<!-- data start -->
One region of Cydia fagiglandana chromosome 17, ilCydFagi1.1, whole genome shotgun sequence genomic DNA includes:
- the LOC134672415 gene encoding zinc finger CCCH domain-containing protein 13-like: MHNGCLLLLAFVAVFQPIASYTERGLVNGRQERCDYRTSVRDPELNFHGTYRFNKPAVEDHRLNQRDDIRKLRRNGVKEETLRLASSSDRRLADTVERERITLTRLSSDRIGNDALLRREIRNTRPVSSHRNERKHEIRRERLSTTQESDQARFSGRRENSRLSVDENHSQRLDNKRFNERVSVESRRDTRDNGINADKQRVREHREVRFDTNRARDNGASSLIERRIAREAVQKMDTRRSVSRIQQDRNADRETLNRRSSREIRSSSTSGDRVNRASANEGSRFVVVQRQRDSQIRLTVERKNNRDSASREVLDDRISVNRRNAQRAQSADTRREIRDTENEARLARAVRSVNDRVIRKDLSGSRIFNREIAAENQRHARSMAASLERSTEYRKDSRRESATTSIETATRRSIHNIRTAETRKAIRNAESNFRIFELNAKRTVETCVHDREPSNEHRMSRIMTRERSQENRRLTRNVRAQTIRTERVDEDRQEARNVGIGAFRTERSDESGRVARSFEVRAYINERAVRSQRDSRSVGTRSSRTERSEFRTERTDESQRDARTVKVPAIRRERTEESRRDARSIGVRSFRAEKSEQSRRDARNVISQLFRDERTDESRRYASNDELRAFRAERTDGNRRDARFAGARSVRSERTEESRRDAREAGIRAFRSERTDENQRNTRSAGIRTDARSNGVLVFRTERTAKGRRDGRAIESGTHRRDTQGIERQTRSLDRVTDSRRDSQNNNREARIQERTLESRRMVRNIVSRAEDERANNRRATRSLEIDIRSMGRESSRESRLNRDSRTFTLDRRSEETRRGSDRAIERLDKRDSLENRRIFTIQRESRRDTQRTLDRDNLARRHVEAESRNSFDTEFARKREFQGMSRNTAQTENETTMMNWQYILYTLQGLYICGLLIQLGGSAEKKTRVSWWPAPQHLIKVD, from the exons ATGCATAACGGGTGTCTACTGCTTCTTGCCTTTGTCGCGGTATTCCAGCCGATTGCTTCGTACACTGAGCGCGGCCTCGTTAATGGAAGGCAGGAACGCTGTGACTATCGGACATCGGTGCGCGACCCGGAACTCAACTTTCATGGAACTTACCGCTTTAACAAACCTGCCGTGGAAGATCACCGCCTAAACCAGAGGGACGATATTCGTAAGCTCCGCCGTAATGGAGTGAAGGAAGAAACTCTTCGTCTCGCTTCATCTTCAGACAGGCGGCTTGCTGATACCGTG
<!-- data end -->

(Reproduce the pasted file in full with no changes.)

One region of Cydia fagiglandana chromosome 17, ilCydFagi1.1, whole genome shotgun sequence genomic DNA includes:
- the LOC134672415 gene encoding zinc finger CCCH domain-containing protein 13-like: MHNGCLLLLAFVAVFQPIASYTERGLVNGRQERCDYRTSVRDPELNFHGTYRFNKPAVEDHRLNQRDDIRKLRRNGVKEETLRLASSSDRRLADTVERERITLTRLSSDRIGNDALLRREIRNTRPVSSHRNERKHEIRRERLSTTQESDQARFSGRRENSRLSVDENHSQRLDNKRFNERVSVESRRDTRDNGINADKQRVREHREVRFDTNRARDNGASSLIERRIAREAVQKMDTRRSVSRIQQDRNADRETLNRRSSREIRSSSTSGDRVNRASANEGSRFVVVQRQRDSQIRLTVERKNNRDSASREVLDDRISVNRRNAQRAQSADTRREIRDTENEARLARAVRSVNDRVIRKDLSGSRIFNREIAAENQRHARSMAASLERSTEYRKDSRRESATTSIETATRRSIHNIRTAETRKAIRNAESNFRIFELNAKRTVETCVHDREPSNEHRMSRIMTRERSQENRRLTRNVRAQTIRTERVDEDRQEARNVGIGAFRTERSDESGRVARSFEVRAYINERAVRSQRDSRSVGTRSSRTERSEFRTERTDESQRDARTVKVPAIRRERTEESRRDARSIGVRSFRAEKSEQSRRDARNVISQLFRDERTDESRRYASNDELRAFRAERTDGNRRDARFAGARSVRSERTEESRRDAREAGIRAFRSERTDENQRNTRSAGIRTDARSNGVLVFRTERTAKGRRDGRAIESGTHRRDTQGIERQTRSLDRVTDSRRDSQNNNREARIQERTLESRRMVRNIVSRAEDERANNRRATRSLEIDIRSMGRESSRESRLNRDSRTFTLDRRSEETRRGSDRAIERLDKRDSLENRRIFTIQRESRRDTQRTLDRDNLARRHVEAESRNSFDTEFARKREFQGMSRNTAQTENETTMMNWQYILYTLQGLYICGLLIQLGGSAEKKTRVSWWPAPQHLIKVD, from the exons ATGCATAACGGGTGTCTACTGCTTCTTGCCTTTGTCGCGGTATTCCAGCCGATTGCTTCGTACACTGAGCGCGGCCTCGTTAATGGAAGGCAGGAACGCTGTGACTATCGGACATCGGTGCGCGACCCGGAACTCAACTTTCATGGAACTTACCGCTTTAACAAACCTGCCGTGGAAGATCACCGCCTAAACCAGAGGGACGATATTCGTAAGCTCCGCCGTAATGGAGTGAAGGAAGAAACTCTTCGTCTCGCTTCATCTTCAGACAGGCGGCTTGCTGATACCGTG